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The High Plains: Land of Extremes

Teaching Materials by Ranel Stephenson Capron, Richard Brook, and Elizabeth Rieben for the Bureau of Land Management - Starting Point page by R.E. Teed (SERC).

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This material is replicated on a number of sites as part of the SERC Pedagogic Service Project
Initial Publication Date: August 10, 2006


This site covers the physical features of the High Plains (or Great Plains), the grasses and plants of the area, prairie dog ecosystems, riparian areas, mining, management, water resources, and fire cycles. Student activities are based on the study of groundwater movement, energy resources, wind energy, and riparian areas. A debate allows students to understand the viewpoints of different interest groups in considering whether the black-footed ferret should be reintroduced onto public lands.

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Learning Goals

Students will:

  • Learn about the ecosystems and habitats of the High Plains.
  • Consider specific problems associated with re-introducing black-footed ferrets into the area.
  • Become acquainted with the perspectives of the people whose interests are involved in the re-introduction of the ferret.
  • Assess healthy vs. unhealthy riparian areas.

Context for Use

The lesson plan is split into two parts ("Activity 1" and "Activity 2)" intended for two separate class periods or weeks (each of which needs to include several hours of class time). The role-playing activity itself should only take an hour, although the students will need to research their roles in advance.

Teaching Materials

The High Plains: Land of Extremes includes the lesson plan, a long background article, some lab activities, and a bibliography on the High Plains. For the role-playing activity, everything needed is available at the site, including detailed roles. If a field trip is included, the teacher needs to be able to visit nearby streams.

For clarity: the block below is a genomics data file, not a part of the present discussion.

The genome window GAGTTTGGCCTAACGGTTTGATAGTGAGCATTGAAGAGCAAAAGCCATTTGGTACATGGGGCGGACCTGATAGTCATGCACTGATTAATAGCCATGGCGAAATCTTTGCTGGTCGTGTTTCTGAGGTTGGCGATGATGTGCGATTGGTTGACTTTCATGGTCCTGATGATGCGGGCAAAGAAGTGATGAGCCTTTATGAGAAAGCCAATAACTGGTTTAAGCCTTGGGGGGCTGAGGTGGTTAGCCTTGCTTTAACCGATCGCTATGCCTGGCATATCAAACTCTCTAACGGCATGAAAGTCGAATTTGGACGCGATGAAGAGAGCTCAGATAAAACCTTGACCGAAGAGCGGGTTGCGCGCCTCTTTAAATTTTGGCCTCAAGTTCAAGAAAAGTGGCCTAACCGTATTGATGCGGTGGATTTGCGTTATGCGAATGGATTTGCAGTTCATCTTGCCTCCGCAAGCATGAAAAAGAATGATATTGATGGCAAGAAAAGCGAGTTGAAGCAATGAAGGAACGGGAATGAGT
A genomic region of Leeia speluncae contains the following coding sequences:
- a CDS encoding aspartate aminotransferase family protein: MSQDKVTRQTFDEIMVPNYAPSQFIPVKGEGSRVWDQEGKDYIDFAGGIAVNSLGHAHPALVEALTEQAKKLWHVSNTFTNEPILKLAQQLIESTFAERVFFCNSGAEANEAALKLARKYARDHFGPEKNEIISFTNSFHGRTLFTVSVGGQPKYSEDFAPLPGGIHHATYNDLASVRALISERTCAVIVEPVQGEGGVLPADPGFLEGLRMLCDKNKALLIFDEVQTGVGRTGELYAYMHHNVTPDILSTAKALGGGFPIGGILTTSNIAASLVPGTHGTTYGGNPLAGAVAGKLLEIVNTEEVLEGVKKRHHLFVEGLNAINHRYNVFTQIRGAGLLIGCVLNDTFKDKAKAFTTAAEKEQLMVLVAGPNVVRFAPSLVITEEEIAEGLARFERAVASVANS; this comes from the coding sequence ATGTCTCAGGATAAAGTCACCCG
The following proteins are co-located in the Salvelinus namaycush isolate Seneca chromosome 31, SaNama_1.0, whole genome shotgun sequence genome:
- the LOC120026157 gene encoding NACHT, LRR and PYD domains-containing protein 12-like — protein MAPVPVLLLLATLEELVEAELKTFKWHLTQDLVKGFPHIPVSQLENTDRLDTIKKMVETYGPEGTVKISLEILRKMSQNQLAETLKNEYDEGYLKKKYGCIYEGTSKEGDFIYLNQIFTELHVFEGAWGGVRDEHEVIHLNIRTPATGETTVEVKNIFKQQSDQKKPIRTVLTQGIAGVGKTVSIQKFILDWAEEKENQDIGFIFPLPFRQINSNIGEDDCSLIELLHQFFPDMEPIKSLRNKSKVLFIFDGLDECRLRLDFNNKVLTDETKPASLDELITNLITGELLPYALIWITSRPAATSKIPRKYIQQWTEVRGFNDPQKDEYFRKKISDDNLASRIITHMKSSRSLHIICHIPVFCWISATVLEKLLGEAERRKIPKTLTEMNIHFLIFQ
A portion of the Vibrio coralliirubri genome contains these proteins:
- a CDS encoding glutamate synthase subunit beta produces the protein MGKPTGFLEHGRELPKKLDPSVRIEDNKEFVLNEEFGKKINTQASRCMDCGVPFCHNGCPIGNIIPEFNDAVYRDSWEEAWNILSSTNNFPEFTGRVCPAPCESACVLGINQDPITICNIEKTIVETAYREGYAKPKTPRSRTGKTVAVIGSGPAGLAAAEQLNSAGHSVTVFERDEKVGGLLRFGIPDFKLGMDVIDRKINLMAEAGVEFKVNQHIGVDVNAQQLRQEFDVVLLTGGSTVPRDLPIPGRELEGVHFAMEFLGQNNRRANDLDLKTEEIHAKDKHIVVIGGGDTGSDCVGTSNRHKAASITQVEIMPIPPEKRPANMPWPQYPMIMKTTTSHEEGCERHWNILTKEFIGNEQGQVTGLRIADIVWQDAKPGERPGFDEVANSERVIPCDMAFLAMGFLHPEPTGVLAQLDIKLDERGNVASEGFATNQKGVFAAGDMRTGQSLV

Teaching Notes and Tips

To adapt the lesson for university students, the instructor should probably include a written component, which will also make assessment easier.


None, except for informal discussion questions for the field trip.

References and Resources

Basic information about the history and ecology of the black-footed ferret is available at:

According to the above links, recovery of the black-footed ferret population depends on range extension for prairie dogs. Black-footed ferrets aren't the only species dependent on prairie dogs. The Prairie Dog Coalition argues that the black-tailed prairie dog is a keystone species upon which many other species depend. This idea raises serious concerns among many people who will be living in prairie dog country.

  • Prairie dogs are a dangerous vector for bubonic plague, even at their current low population levels:
    • US Fish and Wildlife Service - Mountain-Prairie Region
    • Bryce Canyon National Park - Note the warning in the last paragraph
    • News Article with Notes on Bubonic Plague
  • Prairie Dogs, like cattle, are grazers and may compete with cattle, especially on heavily grazed public lands.
    • A Forest Service paper indicating little or long-term effects of prairie dog removal on forage
    • A US Dept. of Agriculture paper that shows that cattle benefit prairie dog populations.
    • A Conservation Site with some facts for both sides.